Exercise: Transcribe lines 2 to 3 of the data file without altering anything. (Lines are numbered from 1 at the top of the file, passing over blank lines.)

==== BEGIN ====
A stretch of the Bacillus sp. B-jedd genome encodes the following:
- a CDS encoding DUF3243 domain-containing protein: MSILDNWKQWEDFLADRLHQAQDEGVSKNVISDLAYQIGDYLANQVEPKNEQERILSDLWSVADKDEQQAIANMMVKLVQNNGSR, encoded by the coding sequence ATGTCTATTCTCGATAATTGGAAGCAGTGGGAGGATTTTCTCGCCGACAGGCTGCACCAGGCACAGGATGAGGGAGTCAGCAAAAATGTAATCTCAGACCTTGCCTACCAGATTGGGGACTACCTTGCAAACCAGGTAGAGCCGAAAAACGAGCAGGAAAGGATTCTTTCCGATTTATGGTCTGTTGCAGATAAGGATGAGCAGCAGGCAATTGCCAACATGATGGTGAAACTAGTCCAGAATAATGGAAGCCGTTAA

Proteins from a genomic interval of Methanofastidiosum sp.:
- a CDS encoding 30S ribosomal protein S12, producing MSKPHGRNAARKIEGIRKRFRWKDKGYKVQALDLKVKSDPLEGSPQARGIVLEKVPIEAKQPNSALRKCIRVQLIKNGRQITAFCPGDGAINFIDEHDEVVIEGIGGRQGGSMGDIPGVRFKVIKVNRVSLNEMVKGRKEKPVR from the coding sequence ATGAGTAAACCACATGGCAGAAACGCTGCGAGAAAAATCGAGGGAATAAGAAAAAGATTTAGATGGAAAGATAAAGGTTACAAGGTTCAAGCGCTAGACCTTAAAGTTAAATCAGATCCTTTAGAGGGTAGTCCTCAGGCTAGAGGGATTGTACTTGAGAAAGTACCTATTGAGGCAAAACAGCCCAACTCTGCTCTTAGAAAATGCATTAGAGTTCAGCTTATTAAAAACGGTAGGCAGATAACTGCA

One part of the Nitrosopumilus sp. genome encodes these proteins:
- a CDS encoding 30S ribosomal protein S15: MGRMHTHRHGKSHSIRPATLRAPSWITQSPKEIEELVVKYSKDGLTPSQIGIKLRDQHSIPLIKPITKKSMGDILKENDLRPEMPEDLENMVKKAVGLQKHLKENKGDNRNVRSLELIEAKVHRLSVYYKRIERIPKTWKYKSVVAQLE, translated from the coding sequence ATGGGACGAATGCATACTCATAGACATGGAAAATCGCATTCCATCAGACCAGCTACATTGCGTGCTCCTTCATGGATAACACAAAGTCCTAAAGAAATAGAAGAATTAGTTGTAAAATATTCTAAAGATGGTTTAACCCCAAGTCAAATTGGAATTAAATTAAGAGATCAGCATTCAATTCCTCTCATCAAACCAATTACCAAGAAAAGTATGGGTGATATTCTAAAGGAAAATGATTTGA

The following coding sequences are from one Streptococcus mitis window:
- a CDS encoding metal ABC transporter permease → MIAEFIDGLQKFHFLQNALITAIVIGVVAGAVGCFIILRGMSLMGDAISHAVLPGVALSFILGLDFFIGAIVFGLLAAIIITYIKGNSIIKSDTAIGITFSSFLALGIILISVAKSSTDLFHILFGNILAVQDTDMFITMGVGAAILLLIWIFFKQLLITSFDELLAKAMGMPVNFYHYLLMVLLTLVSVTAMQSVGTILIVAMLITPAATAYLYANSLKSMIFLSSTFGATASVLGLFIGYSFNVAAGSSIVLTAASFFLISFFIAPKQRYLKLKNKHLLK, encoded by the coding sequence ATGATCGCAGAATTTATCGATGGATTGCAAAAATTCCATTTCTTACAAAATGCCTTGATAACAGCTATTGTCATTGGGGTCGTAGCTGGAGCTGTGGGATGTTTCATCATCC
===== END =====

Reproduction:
- a CDS encoding DUF3243 domain-containing protein: MSILDNWKQWEDFLADRLHQAQDEGVSKNVISDLAYQIGDYLANQVEPKNEQERILSDLWSVADKDEQQAIANMMVKLVQNNGSR, encoded by the coding sequence ATGTCTATTCTCGATAATTGGAAGCAGTGGGAGGATTTTCTCGCCGACAGGCTGCACCAGGCACAGGATGAGGGAGTCAGCAAAAATGTAATCTCAGACCTTGCCTACCAGATTGGGGACTACCTTGCAAACCAGGTAGAGCCGAAAAACGAGCAGGAAAGGATTCTTTCCGATTTATGGTCTGTTGCAGATAAGGATGAGCAGCAGGCAATTGCCAACATGATGGTGAAACTAGTCCAGAATAATGGAAGCCGTTAA

Proteins from a genomic interval of Methanofastidiosum sp.: